CHU @ 7335?

Discussion in 'Ham Radio Discussions' started by NM7L, May 23, 2020.

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  1. NM7L

    NM7L Ham Member QRZ Page

    So I was playing around with a recently acquired Drake 2-C receiver on 40 meters. Around 7330 kHz [remember, Drake 2-C receivers are 1) old; 2) analog; and 3) tube-based] I am picking up CHU from Canada. They moved back in the early 2010s to 7850 khz, but any online documentation acquired has their 7 MHz operating frequency as 7850 kHz. Did I miss the memo here ... or has CHU reverted back to 7335 kHz? Or, has this 2-C developed the knack for playing nostalgia programming?

    Perspiring minds would like to know ...
    N1VAU likes this.
  2. W7UUU

    W7UUU Principal Moderator Lifetime Member 133 Administrator Volunteer Moderator Platinum Subscriber Life Member QRZ Page

    Easy to research:


    K4AGO likes this.
  3. K1APJ

    K1APJ XML Subscriber QRZ Page

    Well, I believe your observations are more or less accurate, but your conclusion is not perfectly correct.

    The 2-C is a 3.5 - 4.0 MHz receiver with crystal-controlled converters for the other bands. When set to the 40 meter band, an 11.00 MHz crystal is used, so, for example 7.335 MHz is converted to 11.000-7.335 = 3.665 MHz, which is where the receiver is truly tuned. You read 7.335 on the dial (the black scale.)

    Now, lets suppose that the incoming signal is CHU at 14.670. The same 11.00 MHz crystal converter would give an output at 14.670 - 11.000 = 3.670 MHz. very nearly equal to the 3.665 setting when the receiver is tuned to 7.335! If you look at the 2-C preselector tables (attached,) it is entirely possible to tune the preselector to 14.670 MHz when the bandswitch is in the 40 meter position.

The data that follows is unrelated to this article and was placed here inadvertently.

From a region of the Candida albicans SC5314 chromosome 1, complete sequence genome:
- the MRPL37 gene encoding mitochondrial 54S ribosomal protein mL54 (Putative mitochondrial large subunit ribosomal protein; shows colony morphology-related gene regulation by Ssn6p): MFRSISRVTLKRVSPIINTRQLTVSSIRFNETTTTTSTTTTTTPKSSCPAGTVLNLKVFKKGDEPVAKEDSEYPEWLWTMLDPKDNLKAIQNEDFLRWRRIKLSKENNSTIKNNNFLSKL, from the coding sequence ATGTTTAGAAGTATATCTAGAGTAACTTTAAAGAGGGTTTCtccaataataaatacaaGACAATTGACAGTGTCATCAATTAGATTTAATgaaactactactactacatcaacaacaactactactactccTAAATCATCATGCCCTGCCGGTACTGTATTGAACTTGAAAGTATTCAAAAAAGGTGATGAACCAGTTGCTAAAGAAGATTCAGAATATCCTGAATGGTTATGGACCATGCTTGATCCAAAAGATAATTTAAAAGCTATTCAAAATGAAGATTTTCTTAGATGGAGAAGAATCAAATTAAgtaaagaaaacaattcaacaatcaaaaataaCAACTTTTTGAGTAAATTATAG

So, it is indeed possible to receive CHU on 14.670 (if the tuning dial is set to 3.670 (which looks like 7.330 if you read the 40 meter scale.) The preselector also needs to be set up to about 9.5.

    FWIW, the same technique will receive WWV on 15.000 if the tuning dial is set to 4.0/7.0 MHz

    Attached Files:

    Last edited: May 23, 2020
    WA6OSX and W0PV like this.
  4. NM7L

    NM7L Ham Member QRZ Page

    Thank you very much for that insight. I knew there had to be some rational explanation for what I was witnessing short of stating that "CHU moved on us & no one told us", or I was personally reliving the "Static" episode of The Twilight Zone (using CHU as the vintage station heard instead of station WPDA as portrayed on TTZ).

    Now that chart in the 2-C manual makes more sense now ...
  5. WA4ILH

    WA4ILH Subscriber QRZ Page

    When I was stationed on a Navy ship in the Mediterranean back in the early 70s, we had Collins S line in the ham shack. The Collins S line was ham band only with just a slight slop over at band edges. The trick was, if you tuned the receiver perselector way off band, you could sometime pick up another band. I discovered this quite by accident one day when tuning the (20 meter?) ham band and I slid the preselector way down toward the 80 meter band and low and behold, I was picking up Armed Forces Radio on 6030 KHz.
    Tom WA4ILH

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